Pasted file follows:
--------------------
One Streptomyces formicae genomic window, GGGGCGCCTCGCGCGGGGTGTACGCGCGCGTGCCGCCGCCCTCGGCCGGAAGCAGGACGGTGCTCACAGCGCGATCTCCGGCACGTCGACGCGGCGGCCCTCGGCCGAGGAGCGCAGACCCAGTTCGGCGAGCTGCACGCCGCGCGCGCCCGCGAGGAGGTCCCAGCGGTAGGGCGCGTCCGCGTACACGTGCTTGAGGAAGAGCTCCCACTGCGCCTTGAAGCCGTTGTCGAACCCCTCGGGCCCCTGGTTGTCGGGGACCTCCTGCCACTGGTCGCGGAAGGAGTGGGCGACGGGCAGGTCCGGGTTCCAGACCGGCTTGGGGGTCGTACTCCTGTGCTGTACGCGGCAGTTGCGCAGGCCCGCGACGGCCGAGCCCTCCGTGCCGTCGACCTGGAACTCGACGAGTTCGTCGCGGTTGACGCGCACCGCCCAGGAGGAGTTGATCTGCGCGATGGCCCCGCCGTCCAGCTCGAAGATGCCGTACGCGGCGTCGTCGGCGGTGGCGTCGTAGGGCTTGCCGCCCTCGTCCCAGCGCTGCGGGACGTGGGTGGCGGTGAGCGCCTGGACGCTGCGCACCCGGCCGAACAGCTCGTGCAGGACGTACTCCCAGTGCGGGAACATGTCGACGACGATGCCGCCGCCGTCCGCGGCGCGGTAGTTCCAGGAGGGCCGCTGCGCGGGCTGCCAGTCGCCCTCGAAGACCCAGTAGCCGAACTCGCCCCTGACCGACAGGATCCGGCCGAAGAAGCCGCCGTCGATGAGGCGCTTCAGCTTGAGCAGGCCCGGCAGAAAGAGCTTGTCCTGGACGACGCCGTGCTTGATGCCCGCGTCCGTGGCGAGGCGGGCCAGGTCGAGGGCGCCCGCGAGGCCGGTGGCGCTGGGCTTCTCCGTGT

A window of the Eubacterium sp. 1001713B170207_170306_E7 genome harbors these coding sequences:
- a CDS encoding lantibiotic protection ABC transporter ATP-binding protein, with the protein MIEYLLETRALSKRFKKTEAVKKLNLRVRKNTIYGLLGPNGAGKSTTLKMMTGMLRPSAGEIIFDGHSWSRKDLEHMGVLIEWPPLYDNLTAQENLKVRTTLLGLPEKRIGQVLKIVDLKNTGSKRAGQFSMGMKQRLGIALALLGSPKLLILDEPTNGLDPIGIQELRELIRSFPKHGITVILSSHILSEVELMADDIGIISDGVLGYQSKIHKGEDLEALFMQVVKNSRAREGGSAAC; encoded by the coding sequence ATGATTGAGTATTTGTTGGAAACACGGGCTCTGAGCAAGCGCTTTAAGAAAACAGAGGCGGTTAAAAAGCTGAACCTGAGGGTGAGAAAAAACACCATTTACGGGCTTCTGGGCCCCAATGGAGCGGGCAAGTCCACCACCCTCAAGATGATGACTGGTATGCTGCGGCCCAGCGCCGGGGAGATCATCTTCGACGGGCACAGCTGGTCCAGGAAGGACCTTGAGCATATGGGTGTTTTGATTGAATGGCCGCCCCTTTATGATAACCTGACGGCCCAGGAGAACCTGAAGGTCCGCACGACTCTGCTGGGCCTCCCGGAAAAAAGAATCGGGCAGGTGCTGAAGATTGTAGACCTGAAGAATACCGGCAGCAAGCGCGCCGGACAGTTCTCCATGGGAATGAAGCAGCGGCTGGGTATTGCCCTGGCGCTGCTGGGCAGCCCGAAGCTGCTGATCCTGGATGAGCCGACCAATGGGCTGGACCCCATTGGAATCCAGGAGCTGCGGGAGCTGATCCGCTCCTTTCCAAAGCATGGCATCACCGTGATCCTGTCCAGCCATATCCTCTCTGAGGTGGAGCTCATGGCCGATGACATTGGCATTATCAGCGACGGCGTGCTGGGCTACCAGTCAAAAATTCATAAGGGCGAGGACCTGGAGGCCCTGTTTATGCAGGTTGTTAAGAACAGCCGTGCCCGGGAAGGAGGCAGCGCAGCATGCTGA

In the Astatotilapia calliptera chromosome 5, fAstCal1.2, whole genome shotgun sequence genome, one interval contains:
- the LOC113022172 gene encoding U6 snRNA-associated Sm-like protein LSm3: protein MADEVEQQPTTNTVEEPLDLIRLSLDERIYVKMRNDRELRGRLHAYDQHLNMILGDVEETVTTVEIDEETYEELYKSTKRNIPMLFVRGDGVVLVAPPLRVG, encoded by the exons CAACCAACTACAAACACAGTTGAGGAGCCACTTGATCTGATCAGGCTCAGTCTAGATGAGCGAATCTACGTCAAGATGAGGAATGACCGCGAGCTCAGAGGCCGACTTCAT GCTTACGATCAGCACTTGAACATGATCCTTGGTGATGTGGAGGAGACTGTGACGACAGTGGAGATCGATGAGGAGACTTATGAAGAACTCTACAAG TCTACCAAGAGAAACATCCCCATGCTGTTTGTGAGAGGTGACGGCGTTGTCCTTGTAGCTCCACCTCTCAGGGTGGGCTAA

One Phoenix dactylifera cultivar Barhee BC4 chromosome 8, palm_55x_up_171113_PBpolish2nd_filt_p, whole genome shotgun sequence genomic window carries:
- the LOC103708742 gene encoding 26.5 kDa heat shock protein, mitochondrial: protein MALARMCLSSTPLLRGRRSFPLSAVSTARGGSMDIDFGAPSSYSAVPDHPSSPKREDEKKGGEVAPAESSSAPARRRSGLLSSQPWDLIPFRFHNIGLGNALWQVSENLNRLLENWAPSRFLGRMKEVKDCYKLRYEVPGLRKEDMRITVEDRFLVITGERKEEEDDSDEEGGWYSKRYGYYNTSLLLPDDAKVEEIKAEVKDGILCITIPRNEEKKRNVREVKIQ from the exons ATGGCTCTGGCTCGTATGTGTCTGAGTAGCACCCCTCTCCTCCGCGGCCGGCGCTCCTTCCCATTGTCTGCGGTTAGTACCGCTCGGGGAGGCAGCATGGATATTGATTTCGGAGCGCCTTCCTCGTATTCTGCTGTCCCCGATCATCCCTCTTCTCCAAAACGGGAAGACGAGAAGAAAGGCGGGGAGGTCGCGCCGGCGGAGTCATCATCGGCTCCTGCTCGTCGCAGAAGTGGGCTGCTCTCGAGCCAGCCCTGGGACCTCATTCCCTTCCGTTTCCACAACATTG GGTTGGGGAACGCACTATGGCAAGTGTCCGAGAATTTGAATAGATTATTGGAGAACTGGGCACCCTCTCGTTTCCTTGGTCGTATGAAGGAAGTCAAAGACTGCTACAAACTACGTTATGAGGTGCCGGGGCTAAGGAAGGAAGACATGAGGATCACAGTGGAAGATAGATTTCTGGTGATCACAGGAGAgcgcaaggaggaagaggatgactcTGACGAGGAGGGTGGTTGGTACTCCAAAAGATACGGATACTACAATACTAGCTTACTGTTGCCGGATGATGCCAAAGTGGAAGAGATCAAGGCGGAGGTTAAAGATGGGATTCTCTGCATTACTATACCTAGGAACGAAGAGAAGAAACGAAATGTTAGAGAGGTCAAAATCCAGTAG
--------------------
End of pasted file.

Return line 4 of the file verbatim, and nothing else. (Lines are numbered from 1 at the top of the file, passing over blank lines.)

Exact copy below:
In the Astatotilapia calliptera chromosome 5, fAstCal1.2, whole genome shotgun sequence genome, one interval contains: